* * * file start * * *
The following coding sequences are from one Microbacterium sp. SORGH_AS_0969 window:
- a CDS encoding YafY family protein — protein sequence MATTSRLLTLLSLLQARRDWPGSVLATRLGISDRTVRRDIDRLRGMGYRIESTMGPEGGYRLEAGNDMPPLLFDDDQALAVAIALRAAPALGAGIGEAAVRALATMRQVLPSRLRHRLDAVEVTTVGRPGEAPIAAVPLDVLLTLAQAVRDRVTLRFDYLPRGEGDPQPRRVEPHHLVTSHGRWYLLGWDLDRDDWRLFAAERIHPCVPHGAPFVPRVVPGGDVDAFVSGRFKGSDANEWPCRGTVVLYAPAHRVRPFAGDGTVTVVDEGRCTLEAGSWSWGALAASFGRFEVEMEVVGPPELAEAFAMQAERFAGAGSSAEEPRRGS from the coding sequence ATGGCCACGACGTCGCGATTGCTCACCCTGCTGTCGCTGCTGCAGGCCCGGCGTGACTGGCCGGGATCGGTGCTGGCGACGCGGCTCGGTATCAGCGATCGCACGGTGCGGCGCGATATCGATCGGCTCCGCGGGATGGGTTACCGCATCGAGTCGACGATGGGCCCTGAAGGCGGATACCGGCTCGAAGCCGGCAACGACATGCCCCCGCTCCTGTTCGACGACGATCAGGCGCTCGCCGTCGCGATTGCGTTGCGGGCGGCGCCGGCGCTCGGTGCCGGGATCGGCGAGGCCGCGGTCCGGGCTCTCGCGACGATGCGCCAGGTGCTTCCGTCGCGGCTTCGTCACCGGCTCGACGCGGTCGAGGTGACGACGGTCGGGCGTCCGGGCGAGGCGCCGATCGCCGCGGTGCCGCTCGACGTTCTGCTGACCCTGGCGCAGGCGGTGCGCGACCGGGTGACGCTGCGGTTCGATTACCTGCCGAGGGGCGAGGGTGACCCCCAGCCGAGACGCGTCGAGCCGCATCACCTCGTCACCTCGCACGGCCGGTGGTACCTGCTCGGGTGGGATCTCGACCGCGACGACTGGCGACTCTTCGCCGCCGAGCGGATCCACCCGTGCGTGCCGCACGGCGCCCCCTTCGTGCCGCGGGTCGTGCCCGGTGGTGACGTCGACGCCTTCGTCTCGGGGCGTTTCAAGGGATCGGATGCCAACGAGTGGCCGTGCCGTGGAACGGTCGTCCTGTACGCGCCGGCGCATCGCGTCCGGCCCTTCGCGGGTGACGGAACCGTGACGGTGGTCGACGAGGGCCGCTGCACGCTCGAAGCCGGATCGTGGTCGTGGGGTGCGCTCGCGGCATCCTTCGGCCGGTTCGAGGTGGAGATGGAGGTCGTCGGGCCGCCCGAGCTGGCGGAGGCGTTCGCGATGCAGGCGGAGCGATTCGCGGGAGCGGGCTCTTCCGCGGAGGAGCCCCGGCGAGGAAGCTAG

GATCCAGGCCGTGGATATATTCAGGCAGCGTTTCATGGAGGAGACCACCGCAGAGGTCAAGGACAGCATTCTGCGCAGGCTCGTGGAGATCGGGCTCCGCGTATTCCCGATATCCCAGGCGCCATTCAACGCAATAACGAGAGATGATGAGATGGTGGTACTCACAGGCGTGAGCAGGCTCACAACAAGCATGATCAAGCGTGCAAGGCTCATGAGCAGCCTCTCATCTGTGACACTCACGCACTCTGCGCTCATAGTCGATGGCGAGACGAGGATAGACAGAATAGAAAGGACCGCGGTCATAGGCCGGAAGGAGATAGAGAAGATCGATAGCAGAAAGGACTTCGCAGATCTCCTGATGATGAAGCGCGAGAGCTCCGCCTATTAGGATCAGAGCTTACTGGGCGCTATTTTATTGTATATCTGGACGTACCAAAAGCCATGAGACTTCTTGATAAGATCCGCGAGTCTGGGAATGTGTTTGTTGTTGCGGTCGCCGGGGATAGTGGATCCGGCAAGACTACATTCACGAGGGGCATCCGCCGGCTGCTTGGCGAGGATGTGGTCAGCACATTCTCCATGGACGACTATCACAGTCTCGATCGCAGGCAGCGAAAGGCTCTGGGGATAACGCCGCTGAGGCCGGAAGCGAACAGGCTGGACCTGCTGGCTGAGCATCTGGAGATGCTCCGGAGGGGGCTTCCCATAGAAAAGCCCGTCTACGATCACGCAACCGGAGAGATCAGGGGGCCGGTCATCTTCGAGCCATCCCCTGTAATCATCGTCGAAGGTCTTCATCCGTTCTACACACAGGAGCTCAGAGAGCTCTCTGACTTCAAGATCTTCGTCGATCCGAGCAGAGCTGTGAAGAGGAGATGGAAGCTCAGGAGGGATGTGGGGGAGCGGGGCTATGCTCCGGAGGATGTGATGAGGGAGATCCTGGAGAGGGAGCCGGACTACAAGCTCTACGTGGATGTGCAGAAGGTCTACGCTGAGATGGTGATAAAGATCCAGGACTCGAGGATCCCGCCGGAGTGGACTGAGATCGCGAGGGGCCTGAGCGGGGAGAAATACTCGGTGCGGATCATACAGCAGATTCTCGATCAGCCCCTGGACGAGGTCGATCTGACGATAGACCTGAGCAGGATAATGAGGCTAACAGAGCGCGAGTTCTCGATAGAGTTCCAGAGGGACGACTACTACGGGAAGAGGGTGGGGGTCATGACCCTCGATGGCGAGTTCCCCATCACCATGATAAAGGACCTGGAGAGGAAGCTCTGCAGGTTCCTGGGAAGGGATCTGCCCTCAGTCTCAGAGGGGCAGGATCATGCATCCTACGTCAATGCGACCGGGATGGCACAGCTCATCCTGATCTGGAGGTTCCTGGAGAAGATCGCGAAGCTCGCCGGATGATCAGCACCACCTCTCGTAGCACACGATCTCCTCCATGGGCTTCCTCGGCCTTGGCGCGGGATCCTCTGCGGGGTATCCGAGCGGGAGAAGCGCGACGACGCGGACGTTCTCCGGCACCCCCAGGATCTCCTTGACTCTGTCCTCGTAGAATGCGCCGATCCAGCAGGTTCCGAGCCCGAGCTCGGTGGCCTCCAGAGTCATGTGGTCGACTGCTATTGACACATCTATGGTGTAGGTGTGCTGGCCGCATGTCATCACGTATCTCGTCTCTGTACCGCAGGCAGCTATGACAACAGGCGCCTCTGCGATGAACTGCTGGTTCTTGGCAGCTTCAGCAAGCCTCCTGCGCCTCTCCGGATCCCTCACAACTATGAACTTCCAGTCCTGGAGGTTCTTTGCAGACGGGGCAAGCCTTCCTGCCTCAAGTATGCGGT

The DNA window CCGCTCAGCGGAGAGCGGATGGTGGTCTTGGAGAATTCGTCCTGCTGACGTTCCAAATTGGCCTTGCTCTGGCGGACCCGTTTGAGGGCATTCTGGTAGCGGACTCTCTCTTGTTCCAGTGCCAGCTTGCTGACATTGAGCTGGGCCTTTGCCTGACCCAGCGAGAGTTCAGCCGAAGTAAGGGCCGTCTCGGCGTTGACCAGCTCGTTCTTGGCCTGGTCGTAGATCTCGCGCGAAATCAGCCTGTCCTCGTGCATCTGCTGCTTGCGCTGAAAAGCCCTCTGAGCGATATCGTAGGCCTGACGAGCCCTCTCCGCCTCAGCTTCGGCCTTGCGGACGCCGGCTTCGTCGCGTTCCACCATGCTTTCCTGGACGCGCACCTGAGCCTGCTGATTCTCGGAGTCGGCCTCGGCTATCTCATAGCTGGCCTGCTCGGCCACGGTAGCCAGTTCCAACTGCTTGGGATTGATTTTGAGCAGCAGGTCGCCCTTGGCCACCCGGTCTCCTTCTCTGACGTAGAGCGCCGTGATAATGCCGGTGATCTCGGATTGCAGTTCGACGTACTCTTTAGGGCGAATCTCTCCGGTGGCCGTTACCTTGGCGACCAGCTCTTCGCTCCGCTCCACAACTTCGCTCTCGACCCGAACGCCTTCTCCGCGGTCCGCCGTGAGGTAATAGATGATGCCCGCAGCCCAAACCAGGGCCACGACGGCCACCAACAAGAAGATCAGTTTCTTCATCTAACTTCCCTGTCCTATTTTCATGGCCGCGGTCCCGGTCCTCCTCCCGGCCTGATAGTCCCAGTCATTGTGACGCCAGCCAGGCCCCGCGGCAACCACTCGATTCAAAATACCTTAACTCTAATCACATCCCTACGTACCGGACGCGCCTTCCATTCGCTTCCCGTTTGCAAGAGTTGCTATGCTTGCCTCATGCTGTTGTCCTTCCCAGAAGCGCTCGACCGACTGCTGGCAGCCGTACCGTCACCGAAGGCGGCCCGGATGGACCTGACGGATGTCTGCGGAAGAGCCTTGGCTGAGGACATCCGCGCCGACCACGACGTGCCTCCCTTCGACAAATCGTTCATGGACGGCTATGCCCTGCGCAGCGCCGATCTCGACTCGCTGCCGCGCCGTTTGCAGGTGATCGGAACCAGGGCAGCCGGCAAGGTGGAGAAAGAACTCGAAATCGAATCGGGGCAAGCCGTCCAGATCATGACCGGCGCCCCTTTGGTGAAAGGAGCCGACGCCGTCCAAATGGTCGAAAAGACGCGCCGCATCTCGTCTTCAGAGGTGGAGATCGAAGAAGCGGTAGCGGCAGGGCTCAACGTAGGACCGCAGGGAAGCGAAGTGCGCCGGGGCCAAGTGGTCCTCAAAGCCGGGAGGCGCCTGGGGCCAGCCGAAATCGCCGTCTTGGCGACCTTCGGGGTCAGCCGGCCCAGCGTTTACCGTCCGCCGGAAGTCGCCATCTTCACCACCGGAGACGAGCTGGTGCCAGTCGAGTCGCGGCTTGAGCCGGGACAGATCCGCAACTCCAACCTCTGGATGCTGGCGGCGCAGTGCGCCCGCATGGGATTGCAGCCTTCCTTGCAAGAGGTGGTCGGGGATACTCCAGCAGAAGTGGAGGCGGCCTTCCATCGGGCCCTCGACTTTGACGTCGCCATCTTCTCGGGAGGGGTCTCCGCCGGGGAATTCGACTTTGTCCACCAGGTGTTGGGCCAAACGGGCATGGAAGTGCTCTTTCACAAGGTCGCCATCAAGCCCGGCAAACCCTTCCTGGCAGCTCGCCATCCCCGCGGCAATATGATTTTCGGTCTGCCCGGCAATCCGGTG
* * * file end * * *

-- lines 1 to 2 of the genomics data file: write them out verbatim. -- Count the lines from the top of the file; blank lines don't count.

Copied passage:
The following coding sequences are from one Microbacterium sp. SORGH_AS_0969 window:
- a CDS encoding YafY family protein — protein sequence MATTSRLLTLLSLLQARRDWPGSVLATRLGISDRTVRRDIDRLRGMGYRIESTMGPEGGYRLEAGNDMPPLLFDDDQALAVAIALRAAPALGAGIGEAAVRALATMRQVLPSRLRHRLDAVEVTTVGRPGEAPIAAVPLDVLLTLAQAVRDRVTLRFDYLPRGEGDPQPRRVEPHHLVTSHGRWYLLGWDLDRDDWRLFAAERIHPCVPHGAPFVPRVVPGGDVDAFVSGRFKGSDANEWPCRGTVVLYAPAHRVRPFAGDGTVTVVDEGRCTLEAGSWSWGALAASFGRFEVEMEVVGPPELAEAFAMQAERFAGAGSSAEEPRRGS from the coding sequence ATGGCCACGACGTCGCGATTGCTCACCCTGCTGTCGCTGCTGCAGGCCCGGCGTGACTGGCCGGGATCGGTGCTGGCGACGCGGCTCGGTATCAGCGATCGCACGGTGCGGCGCGATATCGATCGGCTCCGCGGGATGGGTTACCGCATCGAGTCGACGATGGGCCCTGAAGGCGGATACCGGCTCGAAGCCGGCAACGACATGCCCCCGCTCCTGTTCGACGACGATCAGGCGCTCGCCGTCGCGATTGCGTTGCGGGCGGCGCCGGCGCTCGGTGCCGGGATCGGCGAGGCCGCGGTCCGGGCTCTCGCGACGATGCGCCAGGTGCTTCCGTCGCGGCTTCGTCACCGGCTCGACGCGGTCGAGGTGACGACGGTCGGGCGTCCGGGCGAGGCGCCGATCGCCGCGGTGCCGCTCGACGTTCTGCTGACCCTGGCGCAGGCGGTGCGCGACCGGGTGACGCTGCGGTTCGATTACCTGCCGAGGGGCGAGGGTGACCCCCAGCCGAGACGCGTCGAGCCGCATCACCTCGTCACCTCGCACGGCCGGTGGTACCTGCTCGGGTGGGATCTCGACCGCGACGACTGGCGACTCTTCGCCGCCGAGCGGATCCACCCGTGCGTGCCGCACGGCGCCCCCTTCGTGCCGCGGGTCGTGCCCGGTGGTGACGTCGACGCCTTCGTCTCGGGGCGTTTCAAGGGATCGGATGCCAACGAGTGGCCGTGCCGTGGAACGGTCGTCCTGTACGCGCCGGCGCATCGCGTCCGGCCCTTCGCGGGTGACGGAACCGTGACGGTGGTCGACGAGGGCCGCTGCACGCTCGAAGCCGGATCGTGGTCGTGGGGTGCGCTCGCGGCATCCTTCGGCCGGTTCGAGGTGGAGATGGAGGTCGTCGGGCCGCCCGAGCTGGCGGAGGCGTTCGCGATGCAGGCGGAGCGATTCGCGGGAGCGGGCTCTTCCGCGGAGGAGCCCCGGCGAGGAAGCTAG